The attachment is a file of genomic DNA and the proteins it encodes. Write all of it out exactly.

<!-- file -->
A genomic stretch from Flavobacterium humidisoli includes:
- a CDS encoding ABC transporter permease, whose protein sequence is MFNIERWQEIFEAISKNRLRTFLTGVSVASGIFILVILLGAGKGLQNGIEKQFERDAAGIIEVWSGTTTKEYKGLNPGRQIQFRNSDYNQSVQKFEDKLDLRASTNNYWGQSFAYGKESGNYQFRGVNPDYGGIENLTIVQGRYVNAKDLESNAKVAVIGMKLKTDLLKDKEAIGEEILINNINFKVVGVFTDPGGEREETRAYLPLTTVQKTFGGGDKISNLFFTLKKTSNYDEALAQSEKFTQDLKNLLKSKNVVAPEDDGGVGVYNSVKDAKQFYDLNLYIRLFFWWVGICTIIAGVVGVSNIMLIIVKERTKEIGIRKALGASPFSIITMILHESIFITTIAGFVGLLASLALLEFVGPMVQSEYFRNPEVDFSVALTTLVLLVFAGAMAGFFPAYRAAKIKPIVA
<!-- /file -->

A genomic stretch from Flavobacterium humidisoli includes:
- a CDS encoding ABC transporter permease, whose protein sequence is MFNIERWQEIFEAISKNRLRTFLTGVSVASGIFILVILLGAGKGLQNGIEKQFERDAAGIIEVWSGTTTKEYKGLNPGRQIQFRNSDYNQSVQKFEDKLDLRASTNNYWGQSFAYGKESGNYQFRGVNPDYGGIENLTIVQGRYVNAKDLESNAKVAVIGMKLKTDLLKDKEAIGEEILINNINFKVVGVFTDPGGEREETRAYLPLTTVQKTFGGGDKISNLFFTLKKTSNYDEALAQSEKFTQDLKNLLKSKNVVAPEDDGGVGVYNSVKDAKQFYDLNLYIRLFFWWVGICTIIAGVVGVSNIMLIIVKERTKEIGIRKALGASPFSIITMILHESIFITTIAGFVGLLASLALLEFVGPMVQSEYFRNPEVDFSVALTTLVLLVFAGAMAGFFPAYRAAKIKPIVA